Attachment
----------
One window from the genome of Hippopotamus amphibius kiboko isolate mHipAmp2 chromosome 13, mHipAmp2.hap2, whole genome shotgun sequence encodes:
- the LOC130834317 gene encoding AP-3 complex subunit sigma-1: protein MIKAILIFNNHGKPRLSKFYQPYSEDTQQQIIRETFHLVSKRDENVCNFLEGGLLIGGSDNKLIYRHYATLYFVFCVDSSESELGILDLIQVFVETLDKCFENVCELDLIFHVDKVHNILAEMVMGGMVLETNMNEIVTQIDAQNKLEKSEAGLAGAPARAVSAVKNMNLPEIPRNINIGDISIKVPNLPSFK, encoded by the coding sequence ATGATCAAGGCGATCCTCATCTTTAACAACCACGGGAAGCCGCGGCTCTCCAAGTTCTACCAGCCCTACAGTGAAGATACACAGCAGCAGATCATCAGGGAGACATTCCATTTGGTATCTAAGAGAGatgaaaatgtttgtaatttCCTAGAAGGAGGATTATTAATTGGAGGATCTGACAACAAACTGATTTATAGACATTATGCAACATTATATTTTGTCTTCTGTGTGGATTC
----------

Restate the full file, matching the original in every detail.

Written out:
One window from the genome of Hippopotamus amphibius kiboko isolate mHipAmp2 chromosome 13, mHipAmp2.hap2, whole genome shotgun sequence encodes:
- the LOC130834317 gene encoding AP-3 complex subunit sigma-1: protein MIKAILIFNNHGKPRLSKFYQPYSEDTQQQIIRETFHLVSKRDENVCNFLEGGLLIGGSDNKLIYRHYATLYFVFCVDSSESELGILDLIQVFVETLDKCFENVCELDLIFHVDKVHNILAEMVMGGMVLETNMNEIVTQIDAQNKLEKSEAGLAGAPARAVSAVKNMNLPEIPRNINIGDISIKVPNLPSFK, encoded by the coding sequence ATGATCAAGGCGATCCTCATCTTTAACAACCACGGGAAGCCGCGGCTCTCCAAGTTCTACCAGCCCTACAGTGAAGATACACAGCAGCAGATCATCAGGGAGACATTCCATTTGGTATCTAAGAGAGatgaaaatgtttgtaatttCCTAGAAGGAGGATTATTAATTGGAGGATCTGACAACAAACTGATTTATAGACATTATGCAACATTATATTTTGTCTTCTGTGTGGATTC